I've been a shooter since age 5 and had probably shot more by the time I got in the Army that soldiers shot in the Army. Then I was a marksmanship instructor, machine gunner and grenade range worker for a year and a half. They issue me ear plugs the month before I got out. I still have them. Both ears have had ruptured eardrums and multiple infections from scuba diving for artifacts in rivers and skinny dipping in farm ponds so what I hear sounds like cats fighting in a garbage can if the volume is too loud, but I can't hear anything unless it's real loud....I understand maybe one percent of anything said by a kid, 20% for women and haven't owned a TV in 15 years. No radios either, but its great fun to go to youtube and catch old songs

I have four guitars that show flashes of brilliance about once every five years....when somebody else plays them. Last year, I had a finger condition that absolutely precluded even flipping the case latches and none were touched for a little more than a year. The Kouso Yairi DY-80 12 string is within arms reach right now and gets 'played' just about every night, but no songs come out unless something just somehow sneaks out bits at a time. I know enough chords to play anything in the last hundred years, but absolutely no clue when they should be used, in what order or how many of 'em. Songs that I learned and played for five years every night, are now gone and I can't even figure it out by going to youtube to see it played. Its just frustrating!!

My guitar playing, after 34 years of trying is much like a guy fishing in the pot hole in the county road: He's just there for his own entertainment.

Mike McCarthy
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Re: The Frustrations of a wannabe--

Postby Mike McCarthy » Mon Jun 22, 2015 8:50 pm

I take no credit for having been born with music genes, only for developing the talent as far as I could, which was not far enough to turn studio guy, which was all that I cared about.

That said, by the time I was pressed into gigging with Werman's Columbia frat party band in the fall of 63 that he was managing, even though I had quit playing three years earlier I could still play any song in any style in any key. Again, I take no credit for this -- it's simply part of the music genes package that ultimately led to the creation of the website we're having fun with here.

In your book, Jack, you mentioned having a feel for how machines work, and you said that you thought it must be much the same with people who have musical talent. I think you're right. You were born with gunsmith talent, but it was of not much use till you developed it to your full potential. Your equivalent of "any song, any style, any key" would be "any gun, any make, any model, I know how it HAS to be working".

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Re: The Frustrations of a wannabe--

Postby BlueStrat » Sat Jun 27, 2015 9:22 pm

I empathize on how frustrating it can be when first taking up a guitar, or ANY instrument for that matter! Two of my sons happen to be "virtuosos" on guitar, so I figured, "Hey, if it's so easy even my two boys can play like that after only two lessons, why not give it a go". So one birthday a few years ago, my wife said "why don't you go to Daddy's Junky Music store and pick out a gift for yourself, so you can get it out of your system". Well, I didn't want to involve the boys, so I went on my own. I had seen the guitars around my sons' homes, so I kinda had an idea of what to look for. But I didn't want to dish out the kind of dough that they did, especially IF the guitar might be with me for only a few months! So, I swallowed my pride and asked the sales guy what acoustic would be good for a novice. He showed me a few Japanese models, and some other imports. Taking them down off the wall, he directed me to the "sound room" where I could go in, shut the door and pretend I was playing some tunes, when the ONLY chord I knew was a simple 12 bar blues riff. Then suddenly, I spotted this beautiful deep mahogany Washburn, not quite a Dreadnaught but a fairly large instrument non the less. I slid it over my shoulder, and started my 12 bar blues. It was instant love, the sound was SO mellow and deep it almost put me to sleep. The price was in the right ballpark, something like $325 if I recall correctly, and to "sweeten the deal, they even threw in a genuine simulated leather (cardboard) carrying case, a canvas strap, and FIVE picks of my choosing!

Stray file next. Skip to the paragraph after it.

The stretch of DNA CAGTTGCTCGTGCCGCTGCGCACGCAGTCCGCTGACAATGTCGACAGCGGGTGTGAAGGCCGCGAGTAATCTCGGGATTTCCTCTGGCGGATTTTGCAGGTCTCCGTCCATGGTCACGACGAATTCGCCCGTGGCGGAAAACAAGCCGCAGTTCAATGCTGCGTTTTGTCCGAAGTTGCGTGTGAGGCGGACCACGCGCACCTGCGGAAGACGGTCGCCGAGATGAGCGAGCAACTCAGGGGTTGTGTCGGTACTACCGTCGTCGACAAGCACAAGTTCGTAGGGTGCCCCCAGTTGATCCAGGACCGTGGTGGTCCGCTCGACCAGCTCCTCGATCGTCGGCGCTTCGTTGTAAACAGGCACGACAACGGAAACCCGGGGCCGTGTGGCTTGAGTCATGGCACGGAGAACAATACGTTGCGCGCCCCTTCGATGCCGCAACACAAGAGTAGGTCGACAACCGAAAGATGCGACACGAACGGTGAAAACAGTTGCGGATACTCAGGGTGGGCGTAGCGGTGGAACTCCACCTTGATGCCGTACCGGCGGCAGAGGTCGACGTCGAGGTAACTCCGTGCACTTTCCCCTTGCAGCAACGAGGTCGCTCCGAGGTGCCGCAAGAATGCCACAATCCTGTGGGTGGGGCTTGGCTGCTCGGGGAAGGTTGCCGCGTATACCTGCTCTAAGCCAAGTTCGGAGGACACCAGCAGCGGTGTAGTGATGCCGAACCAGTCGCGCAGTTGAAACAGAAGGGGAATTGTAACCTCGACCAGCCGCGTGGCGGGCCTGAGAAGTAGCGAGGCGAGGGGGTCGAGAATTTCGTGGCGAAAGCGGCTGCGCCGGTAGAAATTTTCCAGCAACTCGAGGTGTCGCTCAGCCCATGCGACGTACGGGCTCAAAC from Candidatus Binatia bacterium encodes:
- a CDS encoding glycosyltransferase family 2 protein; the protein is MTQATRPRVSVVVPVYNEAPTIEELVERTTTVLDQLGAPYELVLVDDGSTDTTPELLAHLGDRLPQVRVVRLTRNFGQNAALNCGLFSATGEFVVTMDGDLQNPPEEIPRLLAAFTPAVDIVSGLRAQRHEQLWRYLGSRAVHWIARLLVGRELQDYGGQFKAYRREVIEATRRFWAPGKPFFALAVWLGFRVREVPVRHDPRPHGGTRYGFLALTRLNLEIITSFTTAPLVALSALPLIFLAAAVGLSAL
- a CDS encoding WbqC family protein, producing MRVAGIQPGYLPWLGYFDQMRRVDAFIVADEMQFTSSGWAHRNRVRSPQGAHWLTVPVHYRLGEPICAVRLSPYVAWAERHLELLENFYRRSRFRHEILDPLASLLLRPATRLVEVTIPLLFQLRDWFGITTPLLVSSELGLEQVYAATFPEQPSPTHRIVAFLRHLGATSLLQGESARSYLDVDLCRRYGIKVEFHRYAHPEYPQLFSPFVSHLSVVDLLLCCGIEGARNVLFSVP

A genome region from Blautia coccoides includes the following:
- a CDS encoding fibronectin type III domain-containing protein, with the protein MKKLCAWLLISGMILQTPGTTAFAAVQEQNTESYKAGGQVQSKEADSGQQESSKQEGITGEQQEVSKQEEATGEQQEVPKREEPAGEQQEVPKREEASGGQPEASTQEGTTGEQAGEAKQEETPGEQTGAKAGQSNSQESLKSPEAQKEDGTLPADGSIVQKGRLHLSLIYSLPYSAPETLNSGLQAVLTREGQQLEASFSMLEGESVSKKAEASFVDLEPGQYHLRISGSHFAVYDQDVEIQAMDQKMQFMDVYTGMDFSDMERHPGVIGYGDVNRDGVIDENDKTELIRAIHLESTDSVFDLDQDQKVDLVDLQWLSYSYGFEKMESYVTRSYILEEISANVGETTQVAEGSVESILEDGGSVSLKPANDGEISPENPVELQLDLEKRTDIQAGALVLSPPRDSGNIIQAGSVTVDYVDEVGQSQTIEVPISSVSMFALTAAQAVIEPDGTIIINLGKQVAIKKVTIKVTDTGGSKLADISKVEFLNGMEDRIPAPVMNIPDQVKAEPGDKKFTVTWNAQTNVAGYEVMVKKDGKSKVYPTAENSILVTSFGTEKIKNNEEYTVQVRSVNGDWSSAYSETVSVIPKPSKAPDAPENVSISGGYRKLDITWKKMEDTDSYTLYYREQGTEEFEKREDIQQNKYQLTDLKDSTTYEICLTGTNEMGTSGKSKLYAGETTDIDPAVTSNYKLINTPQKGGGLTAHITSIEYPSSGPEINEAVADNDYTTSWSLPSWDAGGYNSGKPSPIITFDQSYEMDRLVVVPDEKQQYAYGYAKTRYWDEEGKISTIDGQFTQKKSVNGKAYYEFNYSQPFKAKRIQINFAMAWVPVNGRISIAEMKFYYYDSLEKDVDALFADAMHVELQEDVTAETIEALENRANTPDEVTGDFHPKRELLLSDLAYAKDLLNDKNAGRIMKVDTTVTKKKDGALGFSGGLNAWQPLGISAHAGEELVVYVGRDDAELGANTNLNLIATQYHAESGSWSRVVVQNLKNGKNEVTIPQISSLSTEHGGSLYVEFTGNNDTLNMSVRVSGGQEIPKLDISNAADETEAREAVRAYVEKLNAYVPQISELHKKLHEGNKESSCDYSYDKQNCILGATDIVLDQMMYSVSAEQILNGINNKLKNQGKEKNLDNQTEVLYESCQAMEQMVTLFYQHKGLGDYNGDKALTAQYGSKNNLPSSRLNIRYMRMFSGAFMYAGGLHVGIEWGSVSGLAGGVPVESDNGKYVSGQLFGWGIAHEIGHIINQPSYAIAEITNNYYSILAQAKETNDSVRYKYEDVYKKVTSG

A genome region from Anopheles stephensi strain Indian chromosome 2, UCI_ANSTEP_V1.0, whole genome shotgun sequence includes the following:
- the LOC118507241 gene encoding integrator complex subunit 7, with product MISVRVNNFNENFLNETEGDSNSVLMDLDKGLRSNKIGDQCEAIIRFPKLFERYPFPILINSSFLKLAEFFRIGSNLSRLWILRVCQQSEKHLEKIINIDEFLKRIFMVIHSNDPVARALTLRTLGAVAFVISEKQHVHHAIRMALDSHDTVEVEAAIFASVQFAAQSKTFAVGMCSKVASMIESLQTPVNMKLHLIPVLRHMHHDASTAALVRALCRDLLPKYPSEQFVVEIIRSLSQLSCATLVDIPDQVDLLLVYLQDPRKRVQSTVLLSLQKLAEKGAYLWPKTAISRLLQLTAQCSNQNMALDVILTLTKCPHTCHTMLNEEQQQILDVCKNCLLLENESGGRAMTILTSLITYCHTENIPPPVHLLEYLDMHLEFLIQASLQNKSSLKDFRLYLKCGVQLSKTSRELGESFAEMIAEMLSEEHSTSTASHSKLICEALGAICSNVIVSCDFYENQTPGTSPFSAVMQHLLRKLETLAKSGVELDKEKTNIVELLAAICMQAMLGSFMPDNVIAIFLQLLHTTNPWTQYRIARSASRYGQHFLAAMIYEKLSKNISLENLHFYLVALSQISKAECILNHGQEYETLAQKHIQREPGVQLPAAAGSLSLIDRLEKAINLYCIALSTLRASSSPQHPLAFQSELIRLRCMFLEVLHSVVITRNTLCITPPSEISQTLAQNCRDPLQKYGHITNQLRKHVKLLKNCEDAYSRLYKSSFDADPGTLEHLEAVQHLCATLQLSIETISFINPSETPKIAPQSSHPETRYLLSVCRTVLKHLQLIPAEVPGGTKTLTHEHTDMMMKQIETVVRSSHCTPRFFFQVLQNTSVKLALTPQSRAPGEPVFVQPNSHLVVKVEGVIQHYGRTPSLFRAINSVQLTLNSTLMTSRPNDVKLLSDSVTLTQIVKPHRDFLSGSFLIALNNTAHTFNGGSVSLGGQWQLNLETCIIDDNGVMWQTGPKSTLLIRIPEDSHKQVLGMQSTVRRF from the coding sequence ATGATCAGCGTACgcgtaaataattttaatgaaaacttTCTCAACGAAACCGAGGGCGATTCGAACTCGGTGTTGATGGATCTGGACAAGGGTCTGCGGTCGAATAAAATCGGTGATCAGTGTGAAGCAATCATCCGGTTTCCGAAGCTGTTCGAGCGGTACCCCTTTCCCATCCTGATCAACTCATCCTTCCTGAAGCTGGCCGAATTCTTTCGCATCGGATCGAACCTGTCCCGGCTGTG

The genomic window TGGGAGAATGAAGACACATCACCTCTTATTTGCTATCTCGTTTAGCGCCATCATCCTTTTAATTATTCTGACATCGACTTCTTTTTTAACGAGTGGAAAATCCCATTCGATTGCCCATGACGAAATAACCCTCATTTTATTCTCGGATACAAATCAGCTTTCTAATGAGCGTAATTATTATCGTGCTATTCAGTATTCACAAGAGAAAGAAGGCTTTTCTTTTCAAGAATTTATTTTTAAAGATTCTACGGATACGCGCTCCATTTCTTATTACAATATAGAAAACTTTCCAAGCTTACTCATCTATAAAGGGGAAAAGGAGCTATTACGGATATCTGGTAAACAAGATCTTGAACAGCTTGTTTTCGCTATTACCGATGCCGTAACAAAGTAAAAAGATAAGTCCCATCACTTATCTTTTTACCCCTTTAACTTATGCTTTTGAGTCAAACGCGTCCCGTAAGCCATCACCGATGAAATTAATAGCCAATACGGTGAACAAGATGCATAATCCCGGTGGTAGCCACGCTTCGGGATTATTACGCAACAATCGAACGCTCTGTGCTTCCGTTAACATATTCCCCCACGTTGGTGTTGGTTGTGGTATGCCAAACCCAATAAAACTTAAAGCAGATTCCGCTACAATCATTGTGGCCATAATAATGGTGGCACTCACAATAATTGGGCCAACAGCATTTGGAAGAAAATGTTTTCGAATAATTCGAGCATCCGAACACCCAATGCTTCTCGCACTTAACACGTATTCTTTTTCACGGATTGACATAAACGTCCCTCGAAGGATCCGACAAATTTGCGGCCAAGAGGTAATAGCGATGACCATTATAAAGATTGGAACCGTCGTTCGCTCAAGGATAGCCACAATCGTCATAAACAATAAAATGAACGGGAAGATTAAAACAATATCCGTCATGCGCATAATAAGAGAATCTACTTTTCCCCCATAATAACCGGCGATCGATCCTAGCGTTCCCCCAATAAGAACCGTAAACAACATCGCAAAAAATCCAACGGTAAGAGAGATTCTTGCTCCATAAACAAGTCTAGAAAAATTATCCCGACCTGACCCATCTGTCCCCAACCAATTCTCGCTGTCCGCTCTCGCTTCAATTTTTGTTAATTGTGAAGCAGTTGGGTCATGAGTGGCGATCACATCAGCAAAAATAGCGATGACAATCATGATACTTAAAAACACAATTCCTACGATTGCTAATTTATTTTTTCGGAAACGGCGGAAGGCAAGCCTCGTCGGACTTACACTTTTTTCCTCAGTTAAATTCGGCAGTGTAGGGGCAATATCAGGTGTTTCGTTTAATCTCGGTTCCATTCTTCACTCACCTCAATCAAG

After about four years of an "off and on" affair with this mahogany beauty, the love began to cool. So, one fine day,(another birthday no less) I packed up my Washburn and headed for the music shop again. This time, I had done a bit more research, and sort of knew what I would be looking for. I knew it had to be a single cut-away, electric-acoustic, and preferably Fishman electronics. After perusing the walls for a half-hour or so, I spotted this gorgeous flame-grained Caribbean sea blue cut-away. When the salesman brought it down, I saw that it was an Ibanez #AEF-30, with Fishman Electronics, a mahogany fretboard, electric-acoustic with quarter inch AND heavy duty amp connections. If the Washburn was "love at first sight", this one was more of a "I want this little "Seducer" no matter HOW much she costs!" So I took it into the sound room, and by this time, in addition to my Blues Riffs, I had learned to play the D, G, F, and E chords ! (problem being I had difficulty stringing them together because of my "short" fingers!) so I did the best I could, but it didn't really matter what it sounded like, "I had fallen for a pretty face", and she was going to be mine, no matter what. Years later, I've added a blue Strat to my collection and a full set of Lee Oskar & Hohner Harmonicas in every key. If I was to be totally honest, I do much-much better with the Harps than the guitars. I have never played the guitars in public (and never will), but have sat in with my son's band "Mass-Confusion" playing harp on a few songs.